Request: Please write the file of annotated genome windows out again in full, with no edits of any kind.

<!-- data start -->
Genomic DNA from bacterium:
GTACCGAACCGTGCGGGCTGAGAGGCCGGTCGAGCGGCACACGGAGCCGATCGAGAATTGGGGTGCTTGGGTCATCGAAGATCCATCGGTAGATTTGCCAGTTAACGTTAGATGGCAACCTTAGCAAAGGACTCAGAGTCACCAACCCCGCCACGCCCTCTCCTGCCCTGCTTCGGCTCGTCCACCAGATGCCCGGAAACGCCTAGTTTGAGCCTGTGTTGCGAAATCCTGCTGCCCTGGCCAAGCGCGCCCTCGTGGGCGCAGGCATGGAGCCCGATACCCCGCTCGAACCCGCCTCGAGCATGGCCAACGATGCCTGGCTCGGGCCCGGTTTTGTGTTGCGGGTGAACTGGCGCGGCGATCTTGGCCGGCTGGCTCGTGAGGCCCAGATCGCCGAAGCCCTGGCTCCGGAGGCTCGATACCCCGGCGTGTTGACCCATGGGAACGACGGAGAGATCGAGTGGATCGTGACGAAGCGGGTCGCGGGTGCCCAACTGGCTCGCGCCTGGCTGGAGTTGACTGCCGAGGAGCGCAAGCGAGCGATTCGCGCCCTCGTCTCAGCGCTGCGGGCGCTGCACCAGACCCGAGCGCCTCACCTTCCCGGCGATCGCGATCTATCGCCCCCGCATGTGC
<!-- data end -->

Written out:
Genomic DNA from bacterium:
GTACCGAACCGTGCGGGCTGAGAGGCCGGTCGAGCGGCACACGGAGCCGATCGAGAATTGGGGTGCTTGGGTCATCGAAGATCCATCGGTAGATTTGCCAGTTAACGTTAGATGGCAACCTTAGCAAAGGACTCAGAGTCACCAACCCCGCCACGCCCTCTCCTGCCCTGCTTCGGCTCGTCCACCAGATGCCCGGAAACGCCTAGTTTGAGCCTGTGTTGCGAAATCCTGCTGCCCTGGCCAAGCGCGCCCTCGTGGGCGCAGGCATGGAGCCCGATACCCCGCTCGAACCCGCCTCGAGCATGGCCAACGATGCCTGGCTCGGGCCCGGTTTTGTGTTGCGGGTGAACTGGCGCGGCGATCTTGGCCGGCTGGCTCGTGAGGCCCAGATCGCCGAAGCCCTGGCTCCGGAGGCTCGATACCCCGGCGTGTTGACCCATGGGAACGACGGAGAGATCGAGTGGATCGTGACGAAGCGGGTCGCGGGTGCCCAACTGGCTCGCGCCTGGCTGGAGTTGACTGCCGAGGAGCGCAAGCGAGCGATTCGCGCCCTCGTCTCAGCGCTGCGGGCGCTGCACCAGACCCGAGCGCCTCACCTTCCCGGCGATCGCGATCTATCGCCCCCGCATGTGC